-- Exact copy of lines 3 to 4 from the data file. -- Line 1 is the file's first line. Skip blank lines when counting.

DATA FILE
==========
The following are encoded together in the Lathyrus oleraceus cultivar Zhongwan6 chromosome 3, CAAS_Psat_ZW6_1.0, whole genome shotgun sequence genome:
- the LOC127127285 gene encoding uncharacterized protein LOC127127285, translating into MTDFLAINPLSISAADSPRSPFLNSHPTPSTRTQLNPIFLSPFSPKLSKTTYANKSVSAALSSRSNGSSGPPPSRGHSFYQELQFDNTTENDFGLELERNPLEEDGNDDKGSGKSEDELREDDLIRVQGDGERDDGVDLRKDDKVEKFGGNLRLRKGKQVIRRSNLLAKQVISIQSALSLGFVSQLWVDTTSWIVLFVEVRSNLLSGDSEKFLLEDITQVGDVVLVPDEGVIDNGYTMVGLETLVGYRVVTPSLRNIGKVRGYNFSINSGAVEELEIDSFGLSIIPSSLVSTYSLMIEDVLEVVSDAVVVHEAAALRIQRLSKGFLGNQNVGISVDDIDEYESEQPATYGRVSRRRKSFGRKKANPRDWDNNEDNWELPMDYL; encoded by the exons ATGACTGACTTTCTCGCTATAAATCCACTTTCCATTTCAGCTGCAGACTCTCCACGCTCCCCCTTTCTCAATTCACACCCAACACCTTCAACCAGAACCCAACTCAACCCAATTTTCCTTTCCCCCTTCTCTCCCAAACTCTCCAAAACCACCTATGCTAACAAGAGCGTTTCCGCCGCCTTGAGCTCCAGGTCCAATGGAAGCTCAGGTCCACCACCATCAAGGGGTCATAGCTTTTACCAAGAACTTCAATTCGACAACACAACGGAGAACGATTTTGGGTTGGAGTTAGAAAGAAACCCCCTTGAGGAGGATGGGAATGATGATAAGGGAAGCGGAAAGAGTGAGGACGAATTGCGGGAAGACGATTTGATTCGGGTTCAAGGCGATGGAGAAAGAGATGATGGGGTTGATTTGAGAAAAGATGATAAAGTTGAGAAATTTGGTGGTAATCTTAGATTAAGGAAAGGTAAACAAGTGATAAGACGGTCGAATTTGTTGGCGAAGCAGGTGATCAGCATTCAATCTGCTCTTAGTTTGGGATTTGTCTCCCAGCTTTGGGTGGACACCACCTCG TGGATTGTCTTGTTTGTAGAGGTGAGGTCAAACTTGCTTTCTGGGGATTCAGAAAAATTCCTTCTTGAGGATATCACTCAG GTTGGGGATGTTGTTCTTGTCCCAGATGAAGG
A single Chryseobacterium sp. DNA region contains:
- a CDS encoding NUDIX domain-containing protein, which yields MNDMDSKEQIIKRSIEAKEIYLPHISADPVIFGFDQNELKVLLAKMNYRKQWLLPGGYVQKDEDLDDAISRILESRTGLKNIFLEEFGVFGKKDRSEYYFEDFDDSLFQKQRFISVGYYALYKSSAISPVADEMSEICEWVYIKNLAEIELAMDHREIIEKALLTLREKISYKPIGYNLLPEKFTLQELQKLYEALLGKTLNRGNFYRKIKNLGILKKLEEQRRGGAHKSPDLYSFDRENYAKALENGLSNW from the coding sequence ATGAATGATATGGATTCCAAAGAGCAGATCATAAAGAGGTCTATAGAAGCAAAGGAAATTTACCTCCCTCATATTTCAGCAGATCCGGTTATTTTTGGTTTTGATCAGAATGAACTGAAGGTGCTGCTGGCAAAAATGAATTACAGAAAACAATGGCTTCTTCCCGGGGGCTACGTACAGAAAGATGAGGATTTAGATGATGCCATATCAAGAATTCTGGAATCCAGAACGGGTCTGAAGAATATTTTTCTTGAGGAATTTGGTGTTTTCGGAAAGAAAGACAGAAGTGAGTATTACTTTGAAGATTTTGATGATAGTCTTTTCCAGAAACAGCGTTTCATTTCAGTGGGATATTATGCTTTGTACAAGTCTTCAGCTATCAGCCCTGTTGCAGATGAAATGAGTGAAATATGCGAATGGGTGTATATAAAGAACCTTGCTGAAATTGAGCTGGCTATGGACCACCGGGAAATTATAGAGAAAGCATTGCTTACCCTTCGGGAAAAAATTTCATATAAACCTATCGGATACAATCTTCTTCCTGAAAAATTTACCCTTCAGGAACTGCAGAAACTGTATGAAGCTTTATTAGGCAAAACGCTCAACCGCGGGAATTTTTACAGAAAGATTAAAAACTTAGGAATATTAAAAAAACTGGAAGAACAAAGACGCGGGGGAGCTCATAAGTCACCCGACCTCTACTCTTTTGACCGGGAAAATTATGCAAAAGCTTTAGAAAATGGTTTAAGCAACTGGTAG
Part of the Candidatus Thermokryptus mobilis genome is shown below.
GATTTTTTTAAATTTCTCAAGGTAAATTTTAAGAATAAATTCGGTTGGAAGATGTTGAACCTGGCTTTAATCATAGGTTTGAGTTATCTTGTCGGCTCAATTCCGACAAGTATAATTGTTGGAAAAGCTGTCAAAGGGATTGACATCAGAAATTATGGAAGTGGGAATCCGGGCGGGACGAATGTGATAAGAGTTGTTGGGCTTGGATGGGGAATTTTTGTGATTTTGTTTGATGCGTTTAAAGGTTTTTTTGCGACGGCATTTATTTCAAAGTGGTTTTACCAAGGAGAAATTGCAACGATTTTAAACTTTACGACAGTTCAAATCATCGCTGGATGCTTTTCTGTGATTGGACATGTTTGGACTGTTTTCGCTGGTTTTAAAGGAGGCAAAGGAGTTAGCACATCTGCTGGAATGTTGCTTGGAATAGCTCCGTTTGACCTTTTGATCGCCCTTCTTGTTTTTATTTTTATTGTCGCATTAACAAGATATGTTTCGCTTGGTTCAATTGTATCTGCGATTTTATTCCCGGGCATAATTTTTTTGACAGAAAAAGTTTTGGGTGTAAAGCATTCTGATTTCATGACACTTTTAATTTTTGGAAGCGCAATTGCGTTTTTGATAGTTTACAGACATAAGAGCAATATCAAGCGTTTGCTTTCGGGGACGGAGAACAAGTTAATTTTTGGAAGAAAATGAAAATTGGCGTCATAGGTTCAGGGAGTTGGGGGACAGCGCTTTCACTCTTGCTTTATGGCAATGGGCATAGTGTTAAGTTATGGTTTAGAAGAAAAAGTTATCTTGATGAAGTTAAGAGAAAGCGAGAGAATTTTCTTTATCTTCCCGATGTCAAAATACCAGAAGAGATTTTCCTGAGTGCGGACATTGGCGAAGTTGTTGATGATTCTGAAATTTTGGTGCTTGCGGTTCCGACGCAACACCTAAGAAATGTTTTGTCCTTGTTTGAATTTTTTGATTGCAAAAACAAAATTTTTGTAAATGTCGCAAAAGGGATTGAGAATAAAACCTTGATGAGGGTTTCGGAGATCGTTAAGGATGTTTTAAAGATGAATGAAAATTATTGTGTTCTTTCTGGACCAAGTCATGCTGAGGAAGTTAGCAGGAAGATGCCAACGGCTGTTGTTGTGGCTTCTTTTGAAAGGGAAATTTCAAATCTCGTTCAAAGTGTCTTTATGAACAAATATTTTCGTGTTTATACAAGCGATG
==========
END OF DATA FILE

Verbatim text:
A single Chryseobacterium sp. DNA region contains:
- a CDS encoding NUDIX domain-containing protein, which yields MNDMDSKEQIIKRSIEAKEIYLPHISADPVIFGFDQNELKVLLAKMNYRKQWLLPGGYVQKDEDLDDAISRILESRTGLKNIFLEEFGVFGKKDRSEYYFEDFDDSLFQKQRFISVGYYALYKSSAISPVADEMSEICEWVYIKNLAEIELAMDHREIIEKALLTLREKISYKPIGYNLLPEKFTLQELQKLYEALLGKTLNRGNFYRKIKNLGILKKLEEQRRGGAHKSPDLYSFDRENYAKALENGLSNW from the coding sequence ATGAATGATATGGATTCCAAAGAGCAGATCATAAAGAGGTCTATAGAAGCAAAGGAAATTTACCTCCCTCATATTTCAGCAGATCCGGTTATTTTTGGTTTTGATCAGAATGAACTGAAGGTGCTGCTGGCAAAAATGAATTACAGAAAACAATGGCTTCTTCCCGGGGGCTACGTACAGAAAGATGAGGATTTAGATGATGCCATATCAAGAATTCTGGAATCCAGAACGGGTCTGAAGAATATTTTTCTTGAGGAATTTGGTGTTTTCGGAAAGAAAGACAGAAGTGAGTATTACTTTGAAGATTTTGATGATAGTCTTTTCCAGAAACAGCGTTTCATTTCAGTGGGATATTATGCTTTGTACAAGTCTTCAGCTATCAGCCCTGTTGCAGATGAAATGAGTGAAATATGCGAATGGGTGTATATAAAGAACCTTGCTGAAATTGAGCTGGCTATGGACCACCGGGAAATTATAGAGAAAGCATTGCTTACCCTTCGGGAAAAAATTTCATATAAACCTATCGGATACAATCTTCTTCCTGAAAAATTTACCCTTCAGGAACTGCAGAAACTGTATGAAGCTTTATTAGGCAAAACGCTCAACCGCGGGAATTTTTACAGAAAGATTAAAAACTTAGGAATATTAAAAAAACTGGAAGAACAAAGACGCGGGGGAGCTCATAAGTCACCCGACCTCTACTCTTTTGACCGGGAAAATTATGCAAAAGCTTTAGAAAATGGTTTAAGCAACTGGTAG